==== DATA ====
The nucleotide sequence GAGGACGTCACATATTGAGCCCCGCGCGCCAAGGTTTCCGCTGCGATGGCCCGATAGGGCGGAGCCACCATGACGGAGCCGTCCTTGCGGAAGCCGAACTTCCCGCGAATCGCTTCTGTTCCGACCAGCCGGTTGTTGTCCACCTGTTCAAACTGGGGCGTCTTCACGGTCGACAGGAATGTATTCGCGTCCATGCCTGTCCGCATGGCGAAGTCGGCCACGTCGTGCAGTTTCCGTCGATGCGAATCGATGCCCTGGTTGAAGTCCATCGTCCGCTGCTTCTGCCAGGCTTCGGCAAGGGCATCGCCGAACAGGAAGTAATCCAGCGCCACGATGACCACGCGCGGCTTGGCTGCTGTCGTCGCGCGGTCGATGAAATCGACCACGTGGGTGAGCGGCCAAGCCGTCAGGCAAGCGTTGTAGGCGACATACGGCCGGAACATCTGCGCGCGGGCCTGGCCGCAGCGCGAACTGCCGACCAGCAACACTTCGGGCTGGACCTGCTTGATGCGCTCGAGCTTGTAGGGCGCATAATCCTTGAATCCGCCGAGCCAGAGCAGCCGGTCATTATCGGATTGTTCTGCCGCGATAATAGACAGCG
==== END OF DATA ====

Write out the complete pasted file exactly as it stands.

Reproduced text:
The nucleotide sequence GAGGACGTCACATATTGAGCCCCGCGCGCCAAGGTTTCCGCTGCGATGGCCCGATAGGGCGGAGCCACCATGACGGAGCCGTCCTTGCGGAAGCCGAACTTCCCGCGAATCGCTTCTGTTCCGACCAGCCGGTTGTTGTCCACCTGTTCAAACTGGGGCGTCTTCACGGTCGACAGGAATGTATTCGCGTCCATGCCTGTCCGCATGGCGAAGTCGGCCACGTCGTGCAGTTTCCGTCGATGCGAATCGATGCCCTGGTTGAAGTCCATCGTCCGCTGCTTCTGCCAGGCTTCGGCAAGGGCATCGCCGAACAGGAAGTAATCCAGCGCCACGATGACCACGCGCGGCTTGGCTGCTGTCGTCGCGCGGTCGATGAAATCGACCACGTGGGTGAGCGGCCAAGCCGTCAGGCAAGCGTTGTAGGCGACATACGGCCGGAACATCTGCGCGCGGGCCTGGCCGCAGCGCGAACTGCCGACCAGCAACACTTCGGGCTGGACCTGCTTGATGCGCTCGAGCTTGTAGGGCGCATAATCCTTGAATCCGCCGAGCCAGAGCAGCCGGTCATTATCGGATTGTTCTGCCGCGATAATAGACAGCG